The Sermons of John Bradley
Young John Bradley (writer-performer Hunter Lee Hughes) steps into the pulpit of his Texas church to conduct damage control after his preacher father is implicated in a spectacular sex scandal. When he's outed as a gay man, he defends gay marriage assisted by his handsome lover-friend, Trevor (Gavyn Michaels). Bradley founds his own Transformation Ministry, but his mission as a truth-teller is undermined by his own self-delusions and his sermon implodes when his stash of crystal meth tumbles into view. (Trevor's massive, flagrant infidelities have apparently provoked Bradley's disillusionment and addiction.) In a curious performance piece, Bradley and Trevor, clad in 2(X)ist briefs and lots of glitter, play out their tempestuous erotic relationship in a dance choreographed by Ashley Osler. In the final scene, a secular communion, we're invited to partake of bread, apples and water. Hughes' play is fragmented and oddly constructed, with each scene introduced by a New Agey shaman (Mary T. Sala), who invokes animal spirits, pounds a drum and makes dire predictions. Hughes is an able actor, but his play founders on the attempt to embrace too many themes, underpinned by an unresolved conflict between spirituality and carnality. The result, though often interesting, is both precious and murky. The Lex Theatre, 6760 Lexington Ave., Hlywd.; Fri.-Sat., 8 p.m.; Sun., 7 p.m.; thru Feb. 1. (323) 957-4611. Produced by Fatelink Productions.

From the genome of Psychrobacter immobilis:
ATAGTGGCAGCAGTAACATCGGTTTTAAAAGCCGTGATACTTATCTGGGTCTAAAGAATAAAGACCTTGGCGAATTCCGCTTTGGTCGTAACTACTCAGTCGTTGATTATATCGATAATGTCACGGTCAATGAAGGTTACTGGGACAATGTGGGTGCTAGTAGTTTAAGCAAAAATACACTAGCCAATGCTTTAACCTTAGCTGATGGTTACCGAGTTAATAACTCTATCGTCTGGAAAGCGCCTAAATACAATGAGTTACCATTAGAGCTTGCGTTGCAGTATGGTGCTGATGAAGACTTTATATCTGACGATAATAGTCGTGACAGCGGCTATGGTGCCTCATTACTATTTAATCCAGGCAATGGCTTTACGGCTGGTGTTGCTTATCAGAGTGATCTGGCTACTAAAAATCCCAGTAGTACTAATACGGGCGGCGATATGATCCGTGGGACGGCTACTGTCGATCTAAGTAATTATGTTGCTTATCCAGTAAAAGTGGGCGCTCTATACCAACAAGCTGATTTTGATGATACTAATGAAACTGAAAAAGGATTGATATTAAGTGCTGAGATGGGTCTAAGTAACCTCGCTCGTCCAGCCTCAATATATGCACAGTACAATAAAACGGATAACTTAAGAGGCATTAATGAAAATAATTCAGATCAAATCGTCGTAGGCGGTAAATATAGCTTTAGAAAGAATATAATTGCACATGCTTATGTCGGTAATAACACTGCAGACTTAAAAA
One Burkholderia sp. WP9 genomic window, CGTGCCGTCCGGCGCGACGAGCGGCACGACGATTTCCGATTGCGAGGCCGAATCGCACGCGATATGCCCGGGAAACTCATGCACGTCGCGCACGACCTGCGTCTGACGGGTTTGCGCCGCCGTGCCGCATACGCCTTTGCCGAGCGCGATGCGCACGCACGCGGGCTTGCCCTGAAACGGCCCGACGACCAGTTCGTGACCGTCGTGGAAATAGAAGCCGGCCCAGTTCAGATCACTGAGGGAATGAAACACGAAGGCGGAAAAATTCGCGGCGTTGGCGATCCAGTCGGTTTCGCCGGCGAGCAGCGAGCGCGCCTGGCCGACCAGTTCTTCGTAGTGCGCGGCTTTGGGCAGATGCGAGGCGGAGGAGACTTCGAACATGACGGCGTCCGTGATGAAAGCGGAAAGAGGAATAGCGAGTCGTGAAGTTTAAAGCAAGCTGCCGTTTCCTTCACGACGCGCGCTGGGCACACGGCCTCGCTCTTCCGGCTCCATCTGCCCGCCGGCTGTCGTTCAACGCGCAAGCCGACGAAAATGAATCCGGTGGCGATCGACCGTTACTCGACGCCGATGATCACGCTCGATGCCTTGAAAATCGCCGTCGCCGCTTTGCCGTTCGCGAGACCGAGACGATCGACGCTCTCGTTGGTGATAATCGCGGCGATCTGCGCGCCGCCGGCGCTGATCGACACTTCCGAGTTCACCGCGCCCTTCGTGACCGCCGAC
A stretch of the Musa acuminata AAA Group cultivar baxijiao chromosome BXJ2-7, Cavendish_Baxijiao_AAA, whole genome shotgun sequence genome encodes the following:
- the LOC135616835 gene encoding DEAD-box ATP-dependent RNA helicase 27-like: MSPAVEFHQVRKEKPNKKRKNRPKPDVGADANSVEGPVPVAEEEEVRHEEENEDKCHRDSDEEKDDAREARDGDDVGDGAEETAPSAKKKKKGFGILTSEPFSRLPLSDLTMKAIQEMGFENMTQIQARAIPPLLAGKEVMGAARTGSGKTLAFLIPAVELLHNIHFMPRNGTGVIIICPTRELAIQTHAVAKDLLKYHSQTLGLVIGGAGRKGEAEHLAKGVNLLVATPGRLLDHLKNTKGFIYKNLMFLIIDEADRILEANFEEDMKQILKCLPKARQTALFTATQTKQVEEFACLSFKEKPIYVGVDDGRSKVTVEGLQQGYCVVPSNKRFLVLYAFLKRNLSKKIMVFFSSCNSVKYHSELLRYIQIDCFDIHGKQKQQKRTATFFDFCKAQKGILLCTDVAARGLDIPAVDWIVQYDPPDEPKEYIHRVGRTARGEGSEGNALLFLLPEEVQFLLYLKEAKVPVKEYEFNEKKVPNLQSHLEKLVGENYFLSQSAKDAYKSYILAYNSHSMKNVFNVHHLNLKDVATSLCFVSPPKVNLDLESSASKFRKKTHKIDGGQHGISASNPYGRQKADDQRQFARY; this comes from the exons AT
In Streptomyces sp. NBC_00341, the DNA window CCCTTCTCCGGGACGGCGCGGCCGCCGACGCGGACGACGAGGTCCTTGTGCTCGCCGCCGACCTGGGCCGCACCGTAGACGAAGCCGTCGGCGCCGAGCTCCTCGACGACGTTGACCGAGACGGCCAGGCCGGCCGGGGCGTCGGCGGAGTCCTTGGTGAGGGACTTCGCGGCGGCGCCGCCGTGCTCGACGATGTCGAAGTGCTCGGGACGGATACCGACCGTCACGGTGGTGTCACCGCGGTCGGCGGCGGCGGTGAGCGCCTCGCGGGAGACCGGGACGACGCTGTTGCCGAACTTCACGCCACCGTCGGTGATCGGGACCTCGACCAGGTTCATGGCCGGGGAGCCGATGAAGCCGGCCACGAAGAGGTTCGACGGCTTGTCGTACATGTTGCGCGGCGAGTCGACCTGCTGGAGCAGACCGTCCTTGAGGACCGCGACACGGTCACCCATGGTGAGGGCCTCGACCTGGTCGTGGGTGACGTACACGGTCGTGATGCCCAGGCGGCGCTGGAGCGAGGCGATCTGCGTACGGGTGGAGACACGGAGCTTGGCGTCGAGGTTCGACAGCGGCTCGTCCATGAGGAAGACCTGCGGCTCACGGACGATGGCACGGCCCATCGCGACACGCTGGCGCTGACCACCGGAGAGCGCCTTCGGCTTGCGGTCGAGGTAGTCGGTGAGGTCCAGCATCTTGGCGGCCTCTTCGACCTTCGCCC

Fridays, Saturdays, 8 p.m.; Sundays, 7 p.m. Starts: Jan. 9. Continues through Feb. 1, 2009
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